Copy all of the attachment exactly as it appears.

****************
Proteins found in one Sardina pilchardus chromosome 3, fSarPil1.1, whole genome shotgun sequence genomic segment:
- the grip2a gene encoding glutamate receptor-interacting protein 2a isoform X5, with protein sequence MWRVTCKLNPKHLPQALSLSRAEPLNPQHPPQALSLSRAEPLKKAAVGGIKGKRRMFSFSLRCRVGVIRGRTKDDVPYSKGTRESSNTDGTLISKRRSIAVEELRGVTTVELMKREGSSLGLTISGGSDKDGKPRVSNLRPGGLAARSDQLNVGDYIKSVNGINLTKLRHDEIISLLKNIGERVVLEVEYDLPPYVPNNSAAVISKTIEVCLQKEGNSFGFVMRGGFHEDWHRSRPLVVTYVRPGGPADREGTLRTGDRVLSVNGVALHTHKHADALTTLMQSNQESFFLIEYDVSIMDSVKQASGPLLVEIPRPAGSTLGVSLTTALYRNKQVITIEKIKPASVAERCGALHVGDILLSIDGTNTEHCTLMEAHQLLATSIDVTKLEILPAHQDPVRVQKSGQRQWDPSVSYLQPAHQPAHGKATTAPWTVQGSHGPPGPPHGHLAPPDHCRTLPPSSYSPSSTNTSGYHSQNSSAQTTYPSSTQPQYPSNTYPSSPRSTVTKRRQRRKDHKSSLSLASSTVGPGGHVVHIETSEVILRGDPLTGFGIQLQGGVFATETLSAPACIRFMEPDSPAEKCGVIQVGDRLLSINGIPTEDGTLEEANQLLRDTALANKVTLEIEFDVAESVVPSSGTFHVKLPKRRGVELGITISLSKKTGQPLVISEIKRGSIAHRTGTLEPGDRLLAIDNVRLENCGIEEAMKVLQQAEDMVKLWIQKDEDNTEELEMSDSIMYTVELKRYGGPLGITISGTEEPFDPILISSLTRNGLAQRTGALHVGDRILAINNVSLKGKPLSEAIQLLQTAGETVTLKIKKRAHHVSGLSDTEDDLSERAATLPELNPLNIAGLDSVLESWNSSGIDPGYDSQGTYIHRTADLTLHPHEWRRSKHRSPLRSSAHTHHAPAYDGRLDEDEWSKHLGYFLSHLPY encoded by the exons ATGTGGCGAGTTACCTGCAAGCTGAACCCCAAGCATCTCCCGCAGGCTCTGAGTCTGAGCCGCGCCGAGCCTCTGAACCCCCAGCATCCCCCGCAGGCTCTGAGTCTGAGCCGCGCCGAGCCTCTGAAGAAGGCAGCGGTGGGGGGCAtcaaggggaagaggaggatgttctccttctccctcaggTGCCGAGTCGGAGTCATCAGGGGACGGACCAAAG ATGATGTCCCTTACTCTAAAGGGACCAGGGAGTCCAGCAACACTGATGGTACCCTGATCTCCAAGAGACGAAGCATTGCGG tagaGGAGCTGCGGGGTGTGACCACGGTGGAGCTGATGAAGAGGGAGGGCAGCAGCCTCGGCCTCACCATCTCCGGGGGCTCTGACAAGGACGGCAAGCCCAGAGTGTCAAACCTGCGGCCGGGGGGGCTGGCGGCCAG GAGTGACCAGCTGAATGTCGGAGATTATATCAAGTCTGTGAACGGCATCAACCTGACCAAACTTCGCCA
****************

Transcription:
Proteins found in one Sardina pilchardus chromosome 3, fSarPil1.1, whole genome shotgun sequence genomic segment:
- the grip2a gene encoding glutamate receptor-interacting protein 2a isoform X5, with protein sequence MWRVTCKLNPKHLPQALSLSRAEPLNPQHPPQALSLSRAEPLKKAAVGGIKGKRRMFSFSLRCRVGVIRGRTKDDVPYSKGTRESSNTDGTLISKRRSIAVEELRGVTTVELMKREGSSLGLTISGGSDKDGKPRVSNLRPGGLAARSDQLNVGDYIKSVNGINLTKLRHDEIISLLKNIGERVVLEVEYDLPPYVPNNSAAVISKTIEVCLQKEGNSFGFVMRGGFHEDWHRSRPLVVTYVRPGGPADREGTLRTGDRVLSVNGVALHTHKHADALTTLMQSNQESFFLIEYDVSIMDSVKQASGPLLVEIPRPAGSTLGVSLTTALYRNKQVITIEKIKPASVAERCGALHVGDILLSIDGTNTEHCTLMEAHQLLATSIDVTKLEILPAHQDPVRVQKSGQRQWDPSVSYLQPAHQPAHGKATTAPWTVQGSHGPPGPPHGHLAPPDHCRTLPPSSYSPSSTNTSGYHSQNSSAQTTYPSSTQPQYPSNTYPSSPRSTVTKRRQRRKDHKSSLSLASSTVGPGGHVVHIETSEVILRGDPLTGFGIQLQGGVFATETLSAPACIRFMEPDSPAEKCGVIQVGDRLLSINGIPTEDGTLEEANQLLRDTALANKVTLEIEFDVAESVVPSSGTFHVKLPKRRGVELGITISLSKKTGQPLVISEIKRGSIAHRTGTLEPGDRLLAIDNVRLENCGIEEAMKVLQQAEDMVKLWIQKDEDNTEELEMSDSIMYTVELKRYGGPLGITISGTEEPFDPILISSLTRNGLAQRTGALHVGDRILAINNVSLKGKPLSEAIQLLQTAGETVTLKIKKRAHHVSGLSDTEDDLSERAATLPELNPLNIAGLDSVLESWNSSGIDPGYDSQGTYIHRTADLTLHPHEWRRSKHRSPLRSSAHTHHAPAYDGRLDEDEWSKHLGYFLSHLPY encoded by the exons ATGTGGCGAGTTACCTGCAAGCTGAACCCCAAGCATCTCCCGCAGGCTCTGAGTCTGAGCCGCGCCGAGCCTCTGAACCCCCAGCATCCCCCGCAGGCTCTGAGTCTGAGCCGCGCCGAGCCTCTGAAGAAGGCAGCGGTGGGGGGCAtcaaggggaagaggaggatgttctccttctccctcaggTGCCGAGTCGGAGTCATCAGGGGACGGACCAAAG ATGATGTCCCTTACTCTAAAGGGACCAGGGAGTCCAGCAACACTGATGGTACCCTGATCTCCAAGAGACGAAGCATTGCGG tagaGGAGCTGCGGGGTGTGACCACGGTGGAGCTGATGAAGAGGGAGGGCAGCAGCCTCGGCCTCACCATCTCCGGGGGCTCTGACAAGGACGGCAAGCCCAGAGTGTCAAACCTGCGGCCGGGGGGGCTGGCGGCCAG GAGTGACCAGCTGAATGTCGGAGATTATATCAAGTCTGTGAACGGCATCAACCTGACCAAACTTCGCCA